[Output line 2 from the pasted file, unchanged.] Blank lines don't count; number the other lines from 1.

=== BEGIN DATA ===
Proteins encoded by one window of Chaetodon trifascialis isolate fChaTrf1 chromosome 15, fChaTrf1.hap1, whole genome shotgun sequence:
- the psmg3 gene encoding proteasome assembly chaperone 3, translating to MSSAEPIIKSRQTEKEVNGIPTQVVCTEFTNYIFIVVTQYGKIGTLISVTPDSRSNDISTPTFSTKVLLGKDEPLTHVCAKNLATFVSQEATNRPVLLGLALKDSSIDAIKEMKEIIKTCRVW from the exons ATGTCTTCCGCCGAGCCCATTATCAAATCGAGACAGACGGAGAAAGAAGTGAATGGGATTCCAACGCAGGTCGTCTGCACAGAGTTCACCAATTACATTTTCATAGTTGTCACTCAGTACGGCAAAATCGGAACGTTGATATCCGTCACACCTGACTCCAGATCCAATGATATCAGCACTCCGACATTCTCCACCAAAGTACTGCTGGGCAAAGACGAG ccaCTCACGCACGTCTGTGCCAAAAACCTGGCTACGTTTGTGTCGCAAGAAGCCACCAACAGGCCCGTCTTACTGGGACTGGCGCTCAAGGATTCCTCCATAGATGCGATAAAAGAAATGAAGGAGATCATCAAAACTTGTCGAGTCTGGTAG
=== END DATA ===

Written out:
- the psmg3 gene encoding proteasome assembly chaperone 3, translating to MSSAEPIIKSRQTEKEVNGIPTQVVCTEFTNYIFIVVTQYGKIGTLISVTPDSRSNDISTPTFSTKVLLGKDEPLTHVCAKNLATFVSQEATNRPVLLGLALKDSSIDAIKEMKEIIKTCRVW from the exons ATGTCTTCCGCCGAGCCCATTATCAAATCGAGACAGACGGAGAAAGAAGTGAATGGGATTCCAACGCAGGTCGTCTGCACAGAGTTCACCAATTACATTTTCATAGTTGTCACTCAGTACGGCAAAATCGGAACGTTGATATCCGTCACACCTGACTCCAGATCCAATGATATCAGCACTCCGACATTCTCCACCAAAGTACTGCTGGGCAAAGACGAG ccaCTCACGCACGTCTGTGCCAAAAACCTGGCTACGTTTGTGTCGCAAGAAGCCACCAACAGGCCCGTCTTACTGGGACTGGCGCTCAAGGATTCCTCCATAGATGCGATAAAAGAAATGAAGGAGATCATCAAAACTTGTCGAGTCTGGTAG